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Re: [bug-gawk] Problem with printing 5000 lines to a coprocess

From: Andrew J. Schorr
Subject: Re: [bug-gawk] Problem with printing 5000 lines to a coprocess
Date: Sun, 21 Dec 2014 09:50:55 -0500
User-agent: Mutt/1.5.23 (2014-03-12)

On Sat, Dec 20, 2014 at 09:10:48PM -0200, Hermann Peifer wrote:
> However, while re-reading the manual, I saw this hint at the end of section
> 12.3:
> > You may also use pseudo-ttys (ptys) for two-way communication
> > instead of pipes (...) Using ptys avoids the buffer deadlock
> > issues described earlier, at some loss in performance.
> As far as I can tell: my initial approach (write 1 line/read 1 line) works
> fine now, after adding: PROCINFO[command, "pty"] = 1

Hmmm.  The "pty" trick is just a way to solve the flushing problem.  The stdio
library tries to detect whether stdout and stderr are going to a terminal.  If
yes, then stdio uses line buffering for stdout and stderr; i.e. it flushes
output after every newline feed.  When stdout & stderr are not to a terminal,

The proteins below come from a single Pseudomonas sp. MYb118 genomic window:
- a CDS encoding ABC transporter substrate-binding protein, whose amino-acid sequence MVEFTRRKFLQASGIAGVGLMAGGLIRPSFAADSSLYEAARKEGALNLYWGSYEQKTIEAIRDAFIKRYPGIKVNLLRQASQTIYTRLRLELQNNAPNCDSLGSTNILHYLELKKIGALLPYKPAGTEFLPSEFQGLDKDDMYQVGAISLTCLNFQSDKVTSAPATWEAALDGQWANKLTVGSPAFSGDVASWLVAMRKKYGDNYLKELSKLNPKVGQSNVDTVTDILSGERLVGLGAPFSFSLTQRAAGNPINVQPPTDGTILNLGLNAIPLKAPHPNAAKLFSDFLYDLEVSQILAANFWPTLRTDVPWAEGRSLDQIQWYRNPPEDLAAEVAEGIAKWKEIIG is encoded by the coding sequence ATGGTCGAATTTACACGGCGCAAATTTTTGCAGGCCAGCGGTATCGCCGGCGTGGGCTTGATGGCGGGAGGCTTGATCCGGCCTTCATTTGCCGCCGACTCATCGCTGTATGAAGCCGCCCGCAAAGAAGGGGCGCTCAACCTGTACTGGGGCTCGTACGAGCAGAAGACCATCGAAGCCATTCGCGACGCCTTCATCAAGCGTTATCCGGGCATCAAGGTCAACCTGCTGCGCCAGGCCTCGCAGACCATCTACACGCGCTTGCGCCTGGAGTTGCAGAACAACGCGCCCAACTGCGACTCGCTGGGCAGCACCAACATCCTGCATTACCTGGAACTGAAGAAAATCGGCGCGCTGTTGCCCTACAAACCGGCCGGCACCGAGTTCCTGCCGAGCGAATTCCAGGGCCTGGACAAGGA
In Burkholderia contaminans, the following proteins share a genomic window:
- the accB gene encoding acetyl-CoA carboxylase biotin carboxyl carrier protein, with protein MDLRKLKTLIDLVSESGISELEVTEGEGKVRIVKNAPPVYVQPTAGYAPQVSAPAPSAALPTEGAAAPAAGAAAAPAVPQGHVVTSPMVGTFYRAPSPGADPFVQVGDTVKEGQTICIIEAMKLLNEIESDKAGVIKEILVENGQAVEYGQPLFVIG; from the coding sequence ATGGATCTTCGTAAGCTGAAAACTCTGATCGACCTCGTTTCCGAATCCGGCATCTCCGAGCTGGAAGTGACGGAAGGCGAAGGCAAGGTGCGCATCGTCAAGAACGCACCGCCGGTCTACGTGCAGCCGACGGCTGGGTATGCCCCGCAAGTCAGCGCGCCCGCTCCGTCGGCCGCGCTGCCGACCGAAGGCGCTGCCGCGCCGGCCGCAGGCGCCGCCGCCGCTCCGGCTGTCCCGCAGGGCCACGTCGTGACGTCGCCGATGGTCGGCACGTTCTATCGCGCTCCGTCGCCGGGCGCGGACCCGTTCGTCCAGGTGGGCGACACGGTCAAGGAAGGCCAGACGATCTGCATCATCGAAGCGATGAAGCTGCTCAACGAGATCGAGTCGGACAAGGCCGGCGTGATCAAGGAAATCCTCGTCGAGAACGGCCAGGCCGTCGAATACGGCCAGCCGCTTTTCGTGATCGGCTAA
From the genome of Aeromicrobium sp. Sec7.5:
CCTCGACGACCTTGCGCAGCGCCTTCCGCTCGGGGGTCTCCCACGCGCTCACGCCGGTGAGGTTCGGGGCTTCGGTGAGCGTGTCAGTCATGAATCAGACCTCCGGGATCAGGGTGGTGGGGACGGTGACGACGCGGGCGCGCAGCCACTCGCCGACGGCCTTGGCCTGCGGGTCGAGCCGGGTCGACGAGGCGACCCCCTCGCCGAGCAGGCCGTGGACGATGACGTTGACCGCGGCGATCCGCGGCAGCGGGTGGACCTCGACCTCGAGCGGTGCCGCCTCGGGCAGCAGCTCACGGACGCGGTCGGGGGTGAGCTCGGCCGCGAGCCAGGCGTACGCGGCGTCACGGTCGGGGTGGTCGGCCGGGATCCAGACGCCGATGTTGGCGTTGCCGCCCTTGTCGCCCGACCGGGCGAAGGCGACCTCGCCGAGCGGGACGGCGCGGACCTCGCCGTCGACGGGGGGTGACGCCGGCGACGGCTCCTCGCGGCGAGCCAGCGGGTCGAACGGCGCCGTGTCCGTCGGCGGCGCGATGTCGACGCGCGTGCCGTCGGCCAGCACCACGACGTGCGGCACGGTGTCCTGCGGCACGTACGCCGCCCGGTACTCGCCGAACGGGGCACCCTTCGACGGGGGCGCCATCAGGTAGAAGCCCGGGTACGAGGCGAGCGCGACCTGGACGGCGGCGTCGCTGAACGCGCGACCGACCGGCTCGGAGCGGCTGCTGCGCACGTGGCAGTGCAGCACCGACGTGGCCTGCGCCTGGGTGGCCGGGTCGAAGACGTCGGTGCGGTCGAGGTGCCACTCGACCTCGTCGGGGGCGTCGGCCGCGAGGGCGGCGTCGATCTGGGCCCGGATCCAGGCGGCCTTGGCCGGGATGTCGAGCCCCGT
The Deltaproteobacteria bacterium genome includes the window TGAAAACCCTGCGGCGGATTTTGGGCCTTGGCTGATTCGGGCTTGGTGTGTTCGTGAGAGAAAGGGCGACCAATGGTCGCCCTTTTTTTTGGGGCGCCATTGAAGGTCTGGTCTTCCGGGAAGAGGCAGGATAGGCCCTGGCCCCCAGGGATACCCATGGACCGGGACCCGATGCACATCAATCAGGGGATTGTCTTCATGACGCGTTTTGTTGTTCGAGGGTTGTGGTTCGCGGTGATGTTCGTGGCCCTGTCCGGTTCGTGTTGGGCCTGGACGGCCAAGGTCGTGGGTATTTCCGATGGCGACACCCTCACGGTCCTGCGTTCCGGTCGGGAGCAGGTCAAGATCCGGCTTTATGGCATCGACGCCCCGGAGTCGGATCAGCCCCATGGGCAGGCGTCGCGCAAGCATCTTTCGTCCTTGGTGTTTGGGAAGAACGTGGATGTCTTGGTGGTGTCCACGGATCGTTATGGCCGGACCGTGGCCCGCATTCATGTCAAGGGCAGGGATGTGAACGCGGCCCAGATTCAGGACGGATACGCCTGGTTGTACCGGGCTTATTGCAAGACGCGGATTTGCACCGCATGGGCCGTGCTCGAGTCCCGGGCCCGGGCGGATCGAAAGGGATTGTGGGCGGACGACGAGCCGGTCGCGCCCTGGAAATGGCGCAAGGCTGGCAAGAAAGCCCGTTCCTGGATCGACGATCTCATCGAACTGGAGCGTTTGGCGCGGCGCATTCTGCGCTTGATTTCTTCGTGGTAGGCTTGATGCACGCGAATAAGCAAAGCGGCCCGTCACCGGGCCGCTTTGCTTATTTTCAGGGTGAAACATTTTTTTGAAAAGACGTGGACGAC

stdio will buffer output in fixed blocks of something like 4096 bytes.  The
reason to use a pty for a coprocess is to trick the child process into thinking
that it's writing to a terminal so that stdio will use line-buffering without
being explicitly instructed to do so.  If you write a program that you intend
to use as a coprocess, you should have it call 'setlinebuf(stdout)' and/or
'setlinebuf(stderr)'.  I usually add a command-line option to my programs
to request line-buffering.

In other words, I don't think using a pty solves your conceptual problem.
In practice, I suspect that using the pty is effectively increasing the 
size of the kernel buffers between the chlid process and gawk.  Perhaps
it is doubling the amount of buffer space.  If you increase the problem size,
you should find that your code will hang again.

> As you mentioned earlier: maybe some additional hints about buffer deadlocks
> could be added to the manual.

This is probably a good idea.

Maybe we also need a gawk extension library to provide access to the "mkstemp"
library call.  That way, it would become easy to create a unique temporary


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